tation of the city authorities, in order to tranquillize the public mind, I deemed it proper to leave the city for a few days, and accordingly took my departure, accompanied by Mrs. Garrison.90
My thanks are due to Sheriff Parkman for various acts of politeness and kindness; as also to Sheriff Sumner,91 Mr. Coolidge, Mr. Andrews, and several other gentlemen.
I have been thus minute in describing the rise, progress and termination of this disgraceful riot, in order to prevent (or rather to correct) false representations and exaggerated reports respecting it and myself.
It is proper to subjoin a few reflections.
1. The outrage was perpetrated in Boston—the Cradle of Liberty—the city of Hancock and Adams—the headquarters
of refinement, literature, intelligence, and religion!
No comments can add to the infamy of this fact.
2. It was perpetrated in the open daylight of heaven, and was therefore most unblushing and daring in its features.
3. It was against the friends of human freedom—the liberty of speech—the right of association—and in support of the vilest slavery that ever cursed the world.
4. It was dastardly beyond precedent, as it was an assault of thousands upon a small body of helpless females.
Charleston and New Orleans have never acted so brutally.
5. It was planned and executed, not by the rabble, or the workingmen, but by “gentlemen of property and standing from all parts of the city”—and now [October 25] that time has been afforded for reflection, it is still either openly justified or coldly disapproved by the “higher classes,” and exultation among them is general throughout the city. . . .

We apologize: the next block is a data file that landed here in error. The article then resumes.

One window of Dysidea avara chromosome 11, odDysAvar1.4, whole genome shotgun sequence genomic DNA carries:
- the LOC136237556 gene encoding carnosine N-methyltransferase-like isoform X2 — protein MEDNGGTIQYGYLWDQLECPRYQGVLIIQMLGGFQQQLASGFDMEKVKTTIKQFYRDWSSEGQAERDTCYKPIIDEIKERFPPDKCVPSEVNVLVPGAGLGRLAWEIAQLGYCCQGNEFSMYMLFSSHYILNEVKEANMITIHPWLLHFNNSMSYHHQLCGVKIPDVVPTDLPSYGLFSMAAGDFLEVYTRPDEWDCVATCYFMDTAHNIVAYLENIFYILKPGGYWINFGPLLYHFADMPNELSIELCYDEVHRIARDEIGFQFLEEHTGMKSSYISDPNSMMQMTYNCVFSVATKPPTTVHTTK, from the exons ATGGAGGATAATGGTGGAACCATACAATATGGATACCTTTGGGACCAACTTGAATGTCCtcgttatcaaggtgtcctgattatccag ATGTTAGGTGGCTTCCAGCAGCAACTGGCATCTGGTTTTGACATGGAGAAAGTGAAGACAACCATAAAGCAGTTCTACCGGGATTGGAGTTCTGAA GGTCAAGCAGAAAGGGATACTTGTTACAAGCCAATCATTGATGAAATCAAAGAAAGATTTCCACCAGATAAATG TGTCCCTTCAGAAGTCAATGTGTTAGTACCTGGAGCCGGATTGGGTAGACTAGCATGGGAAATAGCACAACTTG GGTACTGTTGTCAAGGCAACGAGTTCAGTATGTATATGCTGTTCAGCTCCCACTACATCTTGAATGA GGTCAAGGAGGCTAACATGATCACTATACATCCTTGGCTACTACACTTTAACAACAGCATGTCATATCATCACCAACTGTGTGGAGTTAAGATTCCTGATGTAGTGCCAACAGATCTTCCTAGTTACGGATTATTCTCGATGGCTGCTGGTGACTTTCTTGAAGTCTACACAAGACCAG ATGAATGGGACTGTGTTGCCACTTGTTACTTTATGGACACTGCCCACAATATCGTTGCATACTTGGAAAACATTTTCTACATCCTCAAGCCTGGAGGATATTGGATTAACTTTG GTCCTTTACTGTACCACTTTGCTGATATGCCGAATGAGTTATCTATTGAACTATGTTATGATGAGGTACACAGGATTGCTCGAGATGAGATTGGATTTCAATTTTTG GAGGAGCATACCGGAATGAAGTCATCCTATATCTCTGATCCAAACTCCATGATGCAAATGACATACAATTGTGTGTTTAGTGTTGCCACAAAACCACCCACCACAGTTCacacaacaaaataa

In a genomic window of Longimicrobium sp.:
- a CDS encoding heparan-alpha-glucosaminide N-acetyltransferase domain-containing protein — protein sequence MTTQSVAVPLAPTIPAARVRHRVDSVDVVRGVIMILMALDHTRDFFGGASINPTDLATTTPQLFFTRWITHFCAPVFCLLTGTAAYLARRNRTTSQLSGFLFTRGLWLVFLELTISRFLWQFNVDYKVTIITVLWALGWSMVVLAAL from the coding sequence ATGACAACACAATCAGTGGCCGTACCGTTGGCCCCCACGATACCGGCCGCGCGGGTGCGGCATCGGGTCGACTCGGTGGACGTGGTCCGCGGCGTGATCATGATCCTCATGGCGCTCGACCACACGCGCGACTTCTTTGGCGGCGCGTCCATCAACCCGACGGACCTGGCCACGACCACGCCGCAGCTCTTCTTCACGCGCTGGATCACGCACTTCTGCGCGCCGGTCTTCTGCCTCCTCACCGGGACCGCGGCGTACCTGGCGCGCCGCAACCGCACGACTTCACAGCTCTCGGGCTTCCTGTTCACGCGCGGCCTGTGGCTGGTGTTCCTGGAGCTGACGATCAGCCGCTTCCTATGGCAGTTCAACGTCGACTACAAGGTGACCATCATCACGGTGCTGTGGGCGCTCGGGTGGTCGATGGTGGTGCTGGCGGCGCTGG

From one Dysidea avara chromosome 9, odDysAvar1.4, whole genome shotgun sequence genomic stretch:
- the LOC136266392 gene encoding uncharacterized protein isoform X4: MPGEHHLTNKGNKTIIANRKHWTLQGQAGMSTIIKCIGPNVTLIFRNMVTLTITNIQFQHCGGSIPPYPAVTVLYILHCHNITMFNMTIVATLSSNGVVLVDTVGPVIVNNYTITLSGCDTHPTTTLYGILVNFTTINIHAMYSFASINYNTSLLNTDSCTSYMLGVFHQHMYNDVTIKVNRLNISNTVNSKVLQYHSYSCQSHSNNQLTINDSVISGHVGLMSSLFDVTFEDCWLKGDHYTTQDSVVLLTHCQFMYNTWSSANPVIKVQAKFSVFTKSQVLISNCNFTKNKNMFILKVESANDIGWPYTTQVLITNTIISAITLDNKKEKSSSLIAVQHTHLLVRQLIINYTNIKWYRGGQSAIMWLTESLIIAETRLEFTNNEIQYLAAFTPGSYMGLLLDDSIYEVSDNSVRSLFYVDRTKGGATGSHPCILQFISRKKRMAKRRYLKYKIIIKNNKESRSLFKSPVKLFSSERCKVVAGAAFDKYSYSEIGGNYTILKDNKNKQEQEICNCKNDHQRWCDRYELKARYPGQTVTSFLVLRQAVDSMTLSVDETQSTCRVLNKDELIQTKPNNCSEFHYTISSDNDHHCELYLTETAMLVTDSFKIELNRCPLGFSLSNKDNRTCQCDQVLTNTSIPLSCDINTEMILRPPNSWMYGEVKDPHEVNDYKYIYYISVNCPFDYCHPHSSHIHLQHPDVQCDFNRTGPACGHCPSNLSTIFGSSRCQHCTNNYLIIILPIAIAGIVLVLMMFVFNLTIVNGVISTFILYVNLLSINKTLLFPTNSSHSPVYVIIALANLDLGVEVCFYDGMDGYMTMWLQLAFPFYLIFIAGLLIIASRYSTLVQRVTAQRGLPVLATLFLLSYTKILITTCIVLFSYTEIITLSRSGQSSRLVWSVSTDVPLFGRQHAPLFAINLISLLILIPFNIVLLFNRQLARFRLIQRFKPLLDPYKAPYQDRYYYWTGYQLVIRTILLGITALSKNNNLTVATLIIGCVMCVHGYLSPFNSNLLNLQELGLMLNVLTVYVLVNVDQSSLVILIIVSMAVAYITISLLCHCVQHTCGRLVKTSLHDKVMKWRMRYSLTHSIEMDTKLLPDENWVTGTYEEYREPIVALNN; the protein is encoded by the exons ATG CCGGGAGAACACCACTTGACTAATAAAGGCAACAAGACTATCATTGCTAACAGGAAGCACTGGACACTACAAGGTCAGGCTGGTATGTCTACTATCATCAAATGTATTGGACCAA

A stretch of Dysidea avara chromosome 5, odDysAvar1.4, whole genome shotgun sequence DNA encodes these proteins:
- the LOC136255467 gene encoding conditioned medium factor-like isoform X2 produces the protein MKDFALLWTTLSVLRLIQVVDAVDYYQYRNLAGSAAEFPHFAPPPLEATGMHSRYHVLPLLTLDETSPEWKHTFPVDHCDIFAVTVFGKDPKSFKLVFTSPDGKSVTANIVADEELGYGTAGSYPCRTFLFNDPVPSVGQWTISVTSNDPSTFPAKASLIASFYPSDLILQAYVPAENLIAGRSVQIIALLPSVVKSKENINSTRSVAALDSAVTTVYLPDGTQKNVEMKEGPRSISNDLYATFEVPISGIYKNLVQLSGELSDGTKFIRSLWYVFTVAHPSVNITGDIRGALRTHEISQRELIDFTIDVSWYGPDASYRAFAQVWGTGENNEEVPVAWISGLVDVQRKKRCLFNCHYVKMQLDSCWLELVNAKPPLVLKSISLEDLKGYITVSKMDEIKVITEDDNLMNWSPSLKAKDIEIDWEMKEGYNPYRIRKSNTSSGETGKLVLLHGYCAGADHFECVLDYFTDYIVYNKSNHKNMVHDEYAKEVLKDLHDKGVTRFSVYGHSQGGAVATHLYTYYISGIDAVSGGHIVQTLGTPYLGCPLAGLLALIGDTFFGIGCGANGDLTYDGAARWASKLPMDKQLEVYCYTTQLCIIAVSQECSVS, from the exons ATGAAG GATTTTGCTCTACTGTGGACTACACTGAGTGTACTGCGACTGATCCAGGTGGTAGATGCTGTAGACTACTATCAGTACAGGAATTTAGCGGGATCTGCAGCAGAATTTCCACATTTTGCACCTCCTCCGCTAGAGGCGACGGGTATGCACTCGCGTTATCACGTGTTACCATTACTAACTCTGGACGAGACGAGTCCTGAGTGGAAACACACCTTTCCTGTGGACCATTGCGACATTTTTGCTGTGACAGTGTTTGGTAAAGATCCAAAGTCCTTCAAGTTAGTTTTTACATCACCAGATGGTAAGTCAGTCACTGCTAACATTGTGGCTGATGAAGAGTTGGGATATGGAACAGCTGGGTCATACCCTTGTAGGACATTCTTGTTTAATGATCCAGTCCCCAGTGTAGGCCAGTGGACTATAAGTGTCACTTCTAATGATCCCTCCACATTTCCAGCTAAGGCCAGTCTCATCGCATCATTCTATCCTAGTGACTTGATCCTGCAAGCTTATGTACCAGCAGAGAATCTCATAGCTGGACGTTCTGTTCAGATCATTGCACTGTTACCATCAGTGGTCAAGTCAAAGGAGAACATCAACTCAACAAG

7. It is evidently winked at by the city authorities.
No efforts have been made to arrest the leading rioters.
The Mayor has made no public appeal to the citizens to preserve order; nor has he given any assurance that the right of free discussion shall be enjoyed without molestation; nor did he array any military force92 against the mob, or attempt to disperse them except by useless persuasion; on the contrary, he complied with their wishes in tearing down the anti-slavery sign.
He was chairman, too, of the pro-slavery meeting in Faneuil Hall, at which Washington was cheered for being a slave-Holder! . . .
When peace within the bosom reigns,
And conscience gives th' approving voice;
Though bound the human form in chains,
Yet can the soul aloud rejoice.
'Tis true, my footsteps are confined—
I cannot range beyond this cell;—
But what can circumscribe my mind?
To chain the winds attempt as well!
Confine me as a prisoner—but bind me not as a slave.
Punish me as a criminal—but hold me not as a chattel.
Torture me as a man—but drive me not like a beast.
Doubt my sanity—but acknowledge my immortality.
The conduct of Mayor Lyman
on this occasion has now been honestly set forth.
It was promptly arraigned in the Liberator
by the Rev. Henry C. Wright
defended by Samuel E. Sewall
(‘An Abolitionist’) and95
It was reconsidered at great96
length, and again condemned, by Mr. Garrison
, who 97
reluctantly entered into the discussion—‘lest the charge should be made that my ignominious treatment disqualified me from being an impartial reviewer.’
A generation later it was reviewed in a lecture delivered by Wendell Phillips
, in November, 1869, out of which grew a newspaper controversy, and was thereupon summed up in a brochure (freely cited above) by the son98
and namesake of Mayor Lyman
, with the result, so far as Mr. Garrison
was concerned, of finding him guilty of ingratitude and of a dishonorable change of feeling towards a benefactor.
's allowances for Mayor Lyman
, in the narrative just given, show that he did not impute to him motives
inconsistent with a desire to preserve the peace and to save a citizen's life.
He could not deny that (in the last instance) the Mayor had
saved his life;99